No less a source than Newsweek is tackling the empty nest syndrome. They start off with this good-news phenomenon:
"Rather than feeling bereft without kids, many couples find themselves swept up in what's commonly known as a second honeymoon after their kids leave. There's even scientific backing for the notion that a marriage gets a lift when the kids leave. A University of California study published in November in the journal Psychological Science followed 123 middle-aged women for 18 years and found a strong correlation between empty-nest status and an increase in how much the women enjoyed spending time with their partners.,"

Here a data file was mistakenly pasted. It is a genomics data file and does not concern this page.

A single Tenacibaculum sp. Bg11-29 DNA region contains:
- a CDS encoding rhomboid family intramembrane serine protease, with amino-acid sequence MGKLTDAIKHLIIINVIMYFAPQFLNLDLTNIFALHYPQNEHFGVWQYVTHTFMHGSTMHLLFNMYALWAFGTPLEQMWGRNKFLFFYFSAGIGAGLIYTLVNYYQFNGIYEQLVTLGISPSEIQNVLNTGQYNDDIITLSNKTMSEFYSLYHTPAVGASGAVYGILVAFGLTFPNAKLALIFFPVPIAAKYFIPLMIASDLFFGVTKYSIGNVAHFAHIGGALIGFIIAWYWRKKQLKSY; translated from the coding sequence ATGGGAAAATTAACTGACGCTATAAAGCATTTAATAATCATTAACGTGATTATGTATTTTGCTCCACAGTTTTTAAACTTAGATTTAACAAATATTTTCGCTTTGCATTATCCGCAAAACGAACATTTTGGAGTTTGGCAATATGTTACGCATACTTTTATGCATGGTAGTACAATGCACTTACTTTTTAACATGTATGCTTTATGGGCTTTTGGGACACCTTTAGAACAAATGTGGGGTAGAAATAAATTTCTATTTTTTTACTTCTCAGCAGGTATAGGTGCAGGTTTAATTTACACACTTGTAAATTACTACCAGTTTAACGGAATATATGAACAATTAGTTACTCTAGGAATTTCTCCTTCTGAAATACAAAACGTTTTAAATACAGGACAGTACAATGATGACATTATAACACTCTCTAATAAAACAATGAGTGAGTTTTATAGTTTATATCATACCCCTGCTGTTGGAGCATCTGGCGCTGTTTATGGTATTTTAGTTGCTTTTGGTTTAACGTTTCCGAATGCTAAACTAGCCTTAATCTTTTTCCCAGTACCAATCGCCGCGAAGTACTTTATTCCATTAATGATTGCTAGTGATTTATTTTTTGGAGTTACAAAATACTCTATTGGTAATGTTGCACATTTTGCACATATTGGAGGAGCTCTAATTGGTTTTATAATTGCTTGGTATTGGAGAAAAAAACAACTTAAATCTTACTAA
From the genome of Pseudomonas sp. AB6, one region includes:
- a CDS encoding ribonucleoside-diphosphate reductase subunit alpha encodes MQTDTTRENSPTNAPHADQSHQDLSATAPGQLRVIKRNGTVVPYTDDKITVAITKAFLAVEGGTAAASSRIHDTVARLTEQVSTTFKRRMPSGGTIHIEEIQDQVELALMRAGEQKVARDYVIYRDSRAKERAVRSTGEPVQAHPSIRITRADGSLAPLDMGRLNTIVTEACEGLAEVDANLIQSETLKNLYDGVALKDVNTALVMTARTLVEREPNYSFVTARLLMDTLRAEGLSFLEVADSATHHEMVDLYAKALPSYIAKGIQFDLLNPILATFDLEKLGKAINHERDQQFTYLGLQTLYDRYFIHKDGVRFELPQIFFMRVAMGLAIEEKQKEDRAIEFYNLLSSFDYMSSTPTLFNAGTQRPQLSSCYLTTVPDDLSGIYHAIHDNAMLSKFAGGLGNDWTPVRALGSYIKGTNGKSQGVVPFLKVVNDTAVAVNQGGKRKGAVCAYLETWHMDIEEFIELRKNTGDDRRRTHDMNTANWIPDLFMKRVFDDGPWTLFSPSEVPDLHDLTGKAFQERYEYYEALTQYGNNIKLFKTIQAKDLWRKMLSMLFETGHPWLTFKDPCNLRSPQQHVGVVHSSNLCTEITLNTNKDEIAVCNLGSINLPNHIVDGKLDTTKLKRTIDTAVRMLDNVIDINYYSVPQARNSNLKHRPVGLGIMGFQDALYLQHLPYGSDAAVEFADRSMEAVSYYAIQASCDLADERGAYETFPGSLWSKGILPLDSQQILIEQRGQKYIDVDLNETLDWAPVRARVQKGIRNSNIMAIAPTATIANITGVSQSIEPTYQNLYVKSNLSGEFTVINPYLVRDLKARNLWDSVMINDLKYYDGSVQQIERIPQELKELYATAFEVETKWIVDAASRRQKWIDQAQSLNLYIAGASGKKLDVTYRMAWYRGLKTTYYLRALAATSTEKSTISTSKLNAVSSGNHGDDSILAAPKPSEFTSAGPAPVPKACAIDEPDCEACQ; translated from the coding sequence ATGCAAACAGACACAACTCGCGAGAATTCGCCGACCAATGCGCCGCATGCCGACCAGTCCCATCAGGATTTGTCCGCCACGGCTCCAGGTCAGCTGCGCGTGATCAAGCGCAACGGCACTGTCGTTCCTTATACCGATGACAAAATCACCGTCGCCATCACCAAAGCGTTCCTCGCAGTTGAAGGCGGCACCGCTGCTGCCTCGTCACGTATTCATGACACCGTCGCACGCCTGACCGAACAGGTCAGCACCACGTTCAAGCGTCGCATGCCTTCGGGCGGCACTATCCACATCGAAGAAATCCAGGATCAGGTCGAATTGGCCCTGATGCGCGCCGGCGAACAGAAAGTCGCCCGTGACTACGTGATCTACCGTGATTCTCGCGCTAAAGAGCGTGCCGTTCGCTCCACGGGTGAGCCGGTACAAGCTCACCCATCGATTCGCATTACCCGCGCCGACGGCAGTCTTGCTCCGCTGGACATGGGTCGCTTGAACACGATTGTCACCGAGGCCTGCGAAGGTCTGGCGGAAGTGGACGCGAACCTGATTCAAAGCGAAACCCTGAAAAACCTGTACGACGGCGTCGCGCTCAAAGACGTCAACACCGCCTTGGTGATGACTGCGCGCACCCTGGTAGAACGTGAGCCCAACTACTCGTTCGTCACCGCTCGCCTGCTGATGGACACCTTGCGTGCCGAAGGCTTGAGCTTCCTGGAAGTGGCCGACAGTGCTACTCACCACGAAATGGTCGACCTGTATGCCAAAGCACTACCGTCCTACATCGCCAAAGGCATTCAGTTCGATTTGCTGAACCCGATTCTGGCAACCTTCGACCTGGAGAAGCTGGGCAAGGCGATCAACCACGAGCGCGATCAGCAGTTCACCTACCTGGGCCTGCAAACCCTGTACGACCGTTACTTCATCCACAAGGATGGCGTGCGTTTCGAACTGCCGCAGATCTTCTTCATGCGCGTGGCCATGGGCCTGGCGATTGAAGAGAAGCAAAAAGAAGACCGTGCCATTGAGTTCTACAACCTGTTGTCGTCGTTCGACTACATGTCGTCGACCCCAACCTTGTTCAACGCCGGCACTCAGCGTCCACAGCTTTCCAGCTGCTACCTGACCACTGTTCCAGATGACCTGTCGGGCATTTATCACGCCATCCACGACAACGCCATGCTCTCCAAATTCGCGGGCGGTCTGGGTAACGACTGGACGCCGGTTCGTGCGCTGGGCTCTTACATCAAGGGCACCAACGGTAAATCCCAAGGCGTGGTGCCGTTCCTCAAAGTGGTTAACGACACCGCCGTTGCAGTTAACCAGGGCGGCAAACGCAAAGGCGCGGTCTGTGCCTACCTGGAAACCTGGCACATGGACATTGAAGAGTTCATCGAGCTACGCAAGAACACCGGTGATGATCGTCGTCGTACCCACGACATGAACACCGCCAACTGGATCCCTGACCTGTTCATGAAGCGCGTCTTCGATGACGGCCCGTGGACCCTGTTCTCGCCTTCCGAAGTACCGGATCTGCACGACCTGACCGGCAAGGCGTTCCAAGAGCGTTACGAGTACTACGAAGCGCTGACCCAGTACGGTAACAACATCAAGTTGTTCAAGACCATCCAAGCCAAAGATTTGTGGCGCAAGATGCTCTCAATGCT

Ah science! With the economy tanking and adult kids less able to live independently, however, the bliss--well, it could be missed. Here's Newsweek again:
"These extended stays can jolt the marital relationships of couples that have settled into happy new kid-free patterns. "It's hard to put their needs on the back burner and have the kids be the first priority again," says Phyllis Goldberg, a psychotherapist and counselor in California. But by not losing focus on themselves, parents can ease the transition and keep their re-lit flame burning."
Yes, amidst the return to living through the minutia of their lives--the ups and downs of romance, of job hunting, job holding, tiffs with friends, to say nothing of poor housekeeping habits. Good luck with the romance.